By Sandi Durell . . .
The effervescence of life . . . we repeat rituals, saying the same little dogmas and platitudes to family and friends as if laid down in stone hoping to influence as we move forward in this time capsule of life. And so it is with Birthday Candles – an often sad and truthful commentary on what it means to be human. The play, written by Noah Haidle, creates the timelessness of repetition, an ode to aging and the memories we hold so dear. Ah, young folk, take note as you, too, will find yourself with new life perspectives as the years pass.
Ernestine (a wonderful choice Debra Messing) makes her way from age 17 learning the birthday cake-making ritual taught to her by her mother (Susannah Flood whom, as many of the supporting cast, takes on multiple roles) – the then 18 year old Kenneth (loveable Enrico Colantoni) moves through Ernestine’s life from prom to old age, each year bringing her birthday presents in the same kitchen with everyday life objects hanging in the ‘sky’ (timeless design by Christine Jones) and where a lifetime of love, sorrow and sadness passes. The existential reverberations are not lost on us when this idealistic 17 year old teen speaks of wanting to “meet the divinity within herself.”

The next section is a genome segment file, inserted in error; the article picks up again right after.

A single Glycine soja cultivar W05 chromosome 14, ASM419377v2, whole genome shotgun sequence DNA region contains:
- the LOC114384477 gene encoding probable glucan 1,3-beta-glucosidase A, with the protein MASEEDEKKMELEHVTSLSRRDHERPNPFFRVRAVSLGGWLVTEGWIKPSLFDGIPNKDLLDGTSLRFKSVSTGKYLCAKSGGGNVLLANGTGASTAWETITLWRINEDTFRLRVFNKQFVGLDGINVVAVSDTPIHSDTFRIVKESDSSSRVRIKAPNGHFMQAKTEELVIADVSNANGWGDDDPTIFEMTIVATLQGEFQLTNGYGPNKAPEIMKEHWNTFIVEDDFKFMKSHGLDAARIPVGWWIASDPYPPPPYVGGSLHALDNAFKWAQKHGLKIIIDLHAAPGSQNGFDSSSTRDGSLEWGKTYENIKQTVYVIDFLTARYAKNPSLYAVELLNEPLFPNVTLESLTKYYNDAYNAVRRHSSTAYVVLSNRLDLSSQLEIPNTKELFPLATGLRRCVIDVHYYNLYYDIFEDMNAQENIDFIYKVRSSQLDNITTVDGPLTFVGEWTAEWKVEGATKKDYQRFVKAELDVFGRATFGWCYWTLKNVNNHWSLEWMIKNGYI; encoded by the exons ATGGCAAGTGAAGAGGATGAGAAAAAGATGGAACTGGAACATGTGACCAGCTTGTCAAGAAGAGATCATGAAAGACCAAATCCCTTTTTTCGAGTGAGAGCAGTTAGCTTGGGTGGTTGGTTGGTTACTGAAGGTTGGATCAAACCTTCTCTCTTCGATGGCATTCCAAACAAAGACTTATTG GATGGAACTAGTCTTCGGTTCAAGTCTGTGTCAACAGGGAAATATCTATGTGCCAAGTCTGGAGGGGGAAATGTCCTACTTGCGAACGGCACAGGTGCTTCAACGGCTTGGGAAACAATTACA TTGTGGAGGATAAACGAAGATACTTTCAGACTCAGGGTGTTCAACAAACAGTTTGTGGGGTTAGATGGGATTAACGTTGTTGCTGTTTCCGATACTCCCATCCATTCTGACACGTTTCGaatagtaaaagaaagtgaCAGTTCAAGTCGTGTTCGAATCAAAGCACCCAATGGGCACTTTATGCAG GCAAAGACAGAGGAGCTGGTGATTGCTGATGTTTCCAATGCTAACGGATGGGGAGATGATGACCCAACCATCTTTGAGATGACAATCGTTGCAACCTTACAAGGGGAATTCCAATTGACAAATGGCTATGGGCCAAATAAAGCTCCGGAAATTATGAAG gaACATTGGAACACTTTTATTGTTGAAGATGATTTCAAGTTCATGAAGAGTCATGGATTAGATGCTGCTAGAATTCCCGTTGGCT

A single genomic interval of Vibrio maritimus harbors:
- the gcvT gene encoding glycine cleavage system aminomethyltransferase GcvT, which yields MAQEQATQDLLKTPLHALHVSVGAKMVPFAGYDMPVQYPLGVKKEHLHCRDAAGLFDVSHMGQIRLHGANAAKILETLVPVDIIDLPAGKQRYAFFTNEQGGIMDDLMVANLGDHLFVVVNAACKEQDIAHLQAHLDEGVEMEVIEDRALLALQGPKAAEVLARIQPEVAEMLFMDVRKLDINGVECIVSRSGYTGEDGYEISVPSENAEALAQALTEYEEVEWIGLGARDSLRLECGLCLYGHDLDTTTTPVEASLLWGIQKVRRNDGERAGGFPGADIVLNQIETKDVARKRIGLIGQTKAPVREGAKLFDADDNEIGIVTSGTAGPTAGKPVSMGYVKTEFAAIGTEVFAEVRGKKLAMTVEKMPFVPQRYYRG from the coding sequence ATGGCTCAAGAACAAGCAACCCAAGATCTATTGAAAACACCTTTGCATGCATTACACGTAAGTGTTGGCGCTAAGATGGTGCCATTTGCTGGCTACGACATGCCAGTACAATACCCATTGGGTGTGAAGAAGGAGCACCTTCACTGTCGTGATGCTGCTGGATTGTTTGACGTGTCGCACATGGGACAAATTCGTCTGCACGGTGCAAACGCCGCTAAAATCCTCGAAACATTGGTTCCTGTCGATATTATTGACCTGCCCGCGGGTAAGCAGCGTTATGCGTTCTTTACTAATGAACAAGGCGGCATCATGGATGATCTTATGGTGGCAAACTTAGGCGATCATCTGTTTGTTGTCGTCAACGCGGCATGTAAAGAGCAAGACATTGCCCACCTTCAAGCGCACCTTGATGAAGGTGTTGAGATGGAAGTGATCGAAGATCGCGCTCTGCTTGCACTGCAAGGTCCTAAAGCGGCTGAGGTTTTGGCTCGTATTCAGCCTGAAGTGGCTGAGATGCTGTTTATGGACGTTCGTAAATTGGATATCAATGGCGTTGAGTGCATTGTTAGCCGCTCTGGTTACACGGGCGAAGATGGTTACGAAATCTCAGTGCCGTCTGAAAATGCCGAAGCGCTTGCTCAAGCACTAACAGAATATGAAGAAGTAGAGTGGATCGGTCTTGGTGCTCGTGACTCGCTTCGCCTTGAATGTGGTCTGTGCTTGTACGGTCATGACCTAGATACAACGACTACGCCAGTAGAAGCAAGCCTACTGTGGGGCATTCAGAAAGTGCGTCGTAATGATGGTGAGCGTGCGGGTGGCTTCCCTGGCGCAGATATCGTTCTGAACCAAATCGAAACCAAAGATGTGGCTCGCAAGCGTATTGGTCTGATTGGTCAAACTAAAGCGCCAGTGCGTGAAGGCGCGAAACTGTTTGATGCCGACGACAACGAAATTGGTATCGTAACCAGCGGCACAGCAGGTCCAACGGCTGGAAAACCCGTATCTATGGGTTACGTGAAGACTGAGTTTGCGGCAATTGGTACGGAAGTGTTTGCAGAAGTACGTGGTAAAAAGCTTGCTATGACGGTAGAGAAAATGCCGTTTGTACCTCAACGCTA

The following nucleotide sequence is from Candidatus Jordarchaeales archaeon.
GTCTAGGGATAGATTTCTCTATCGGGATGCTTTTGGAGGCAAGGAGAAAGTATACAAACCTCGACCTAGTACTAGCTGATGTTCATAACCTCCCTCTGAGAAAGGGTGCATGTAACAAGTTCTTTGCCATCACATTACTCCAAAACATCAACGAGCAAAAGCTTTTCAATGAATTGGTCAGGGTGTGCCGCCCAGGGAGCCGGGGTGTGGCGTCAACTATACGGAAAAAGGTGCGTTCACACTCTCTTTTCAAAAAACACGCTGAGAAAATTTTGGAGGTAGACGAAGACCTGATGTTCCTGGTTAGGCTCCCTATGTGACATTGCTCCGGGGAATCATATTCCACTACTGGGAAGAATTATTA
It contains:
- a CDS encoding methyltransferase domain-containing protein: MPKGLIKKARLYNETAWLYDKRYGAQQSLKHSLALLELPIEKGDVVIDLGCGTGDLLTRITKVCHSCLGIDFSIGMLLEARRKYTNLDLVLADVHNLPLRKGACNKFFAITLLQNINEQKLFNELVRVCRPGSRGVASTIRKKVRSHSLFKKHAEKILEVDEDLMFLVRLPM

Little sound chimes give pause to the years as scenes change to reflect the movement of time as Ernestine marries Matt (John Earl Jelks), gives birth to children Billy (Christopher Livingston) and Madeline (Susannah Flood) imbued with high level thinking, becoming mentally ill committing suicide. A more stable Billy moves along marrying the very nervous, anxiety ridden Joan (Crystal Finn who is next seen as Alex, a granddaughter, etc. etc. as the family and generations multiply. Levity and jokes land best around Livingston and Finn.
But we never miss a birthday as Ernestine continues not only the cake-baking tradition, but the ritual of measuring the growth/height of family members, passing it down the generational line. She continues to receive yearly presents from her admirer, not so secretly in love with her Kenneth, who eventually becomes her husband (when she and Kenneth reach their 80’s) after death and divorce have taken their spouses.
Noting Debra Messing’s interest in this role – – nice to see her close up and personal on stage as opposed to on a TV screen. She is surely a fine actress morphing thru life from 17 to 107!
Director Vivienne Benesch does what she can molding the cast in this challenging script, but I wonder how the repetitiveness might have been eased giving voice to other issues. Have we learned something? You’ll make your own cosmic connections and conclusions and will learn lots about cake-baking.
Birthday Candles a Roundabout Theatre production at the American Airlines Theatre on West 42nd Street NYC – thru May 29th, run time: 90 minutes
Photos: Joan Marcus